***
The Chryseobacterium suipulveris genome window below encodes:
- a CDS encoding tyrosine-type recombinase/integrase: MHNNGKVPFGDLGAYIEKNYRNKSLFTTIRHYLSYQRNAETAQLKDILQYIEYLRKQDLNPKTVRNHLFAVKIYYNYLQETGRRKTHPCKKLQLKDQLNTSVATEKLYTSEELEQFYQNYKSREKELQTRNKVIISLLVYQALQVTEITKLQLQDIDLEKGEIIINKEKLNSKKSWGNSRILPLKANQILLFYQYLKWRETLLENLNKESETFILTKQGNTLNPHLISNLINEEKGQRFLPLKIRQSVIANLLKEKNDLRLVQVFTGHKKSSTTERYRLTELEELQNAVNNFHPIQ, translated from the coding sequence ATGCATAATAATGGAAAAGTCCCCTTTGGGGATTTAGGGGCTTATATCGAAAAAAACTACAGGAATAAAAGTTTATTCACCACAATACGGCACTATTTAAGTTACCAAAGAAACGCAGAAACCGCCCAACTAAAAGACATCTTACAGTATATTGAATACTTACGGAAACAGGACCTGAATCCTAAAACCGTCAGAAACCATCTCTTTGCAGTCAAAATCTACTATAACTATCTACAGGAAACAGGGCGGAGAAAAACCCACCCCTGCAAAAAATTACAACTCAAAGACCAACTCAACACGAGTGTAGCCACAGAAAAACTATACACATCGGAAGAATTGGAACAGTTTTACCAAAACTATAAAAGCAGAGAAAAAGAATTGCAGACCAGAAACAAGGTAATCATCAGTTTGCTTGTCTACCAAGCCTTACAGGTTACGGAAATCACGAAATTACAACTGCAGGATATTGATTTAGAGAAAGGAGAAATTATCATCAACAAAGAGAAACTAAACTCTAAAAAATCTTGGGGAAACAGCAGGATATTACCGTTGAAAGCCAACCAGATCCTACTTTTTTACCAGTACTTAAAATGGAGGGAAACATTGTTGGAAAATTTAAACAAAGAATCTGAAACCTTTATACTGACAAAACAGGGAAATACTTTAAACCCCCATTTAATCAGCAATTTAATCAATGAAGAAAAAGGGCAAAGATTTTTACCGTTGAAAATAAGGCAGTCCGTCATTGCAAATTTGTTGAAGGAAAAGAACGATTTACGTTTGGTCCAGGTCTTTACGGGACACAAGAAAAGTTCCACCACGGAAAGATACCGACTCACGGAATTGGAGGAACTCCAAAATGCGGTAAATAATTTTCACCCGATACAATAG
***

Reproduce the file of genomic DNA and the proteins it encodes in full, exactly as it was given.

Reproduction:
The Chryseobacterium suipulveris genome window below encodes:
- a CDS encoding tyrosine-type recombinase/integrase: MHNNGKVPFGDLGAYIEKNYRNKSLFTTIRHYLSYQRNAETAQLKDILQYIEYLRKQDLNPKTVRNHLFAVKIYYNYLQETGRRKTHPCKKLQLKDQLNTSVATEKLYTSEELEQFYQNYKSREKELQTRNKVIISLLVYQALQVTEITKLQLQDIDLEKGEIIINKEKLNSKKSWGNSRILPLKANQILLFYQYLKWRETLLENLNKESETFILTKQGNTLNPHLISNLINEEKGQRFLPLKIRQSVIANLLKEKNDLRLVQVFTGHKKSSTTERYRLTELEELQNAVNNFHPIQ, translated from the coding sequence ATGCATAATAATGGAAAAGTCCCCTTTGGGGATTTAGGGGCTTATATCGAAAAAAACTACAGGAATAAAAGTTTATTCACCACAATACGGCACTATTTAAGTTACCAAAGAAACGCAGAAACCGCCCAACTAAAAGACATCTTACAGTATATTGAATACTTACGGAAACAGGACCTGAATCCTAAAACCGTCAGAAACCATCTCTTTGCAGTCAAAATCTACTATAACTATCTACAGGAAACAGGGCGGAGAAAAACCCACCCCTGCAAAAAATTACAACTCAAAGACCAACTCAACACGAGTGTAGCCACAGAAAAACTATACACATCGGAAGAATTGGAACAGTTTTACCAAAACTATAAAAGCAGAGAAAAAGAATTGCAGACCAGAAACAAGGTAATCATCAGTTTGCTTGTCTACCAAGCCTTACAGGTTACGGAAATCACGAAATTACAACTGCAGGATATTGATTTAGAGAAAGGAGAAATTATCATCAACAAAGAGAAACTAAACTCTAAAAAATCTTGGGGAAACAGCAGGATATTACCGTTGAAAGCCAACCAGATCCTACTTTTTTACCAGTACTTAAAATGGAGGGAAACATTGTTGGAAAATTTAAACAAAGAATCTGAAACCTTTATACTGACAAAACAGGGAAATACTTTAAACCCCCATTTAATCAGCAATTTAATCAATGAAGAAAAAGGGCAAAGATTTTTACCGTTGAAAATAAGGCAGTCCGTCATTGCAAATTTGTTGAAGGAAAAGAACGATTTACGTTTGGTCCAGGTCTTTACGGGACACAAGAAAAGTTCCACCACGGAAAGATACCGACTCACGGAATTGGAGGAACTCCAAAATGCGGTAAATAATTTTCACCCGATACAATAG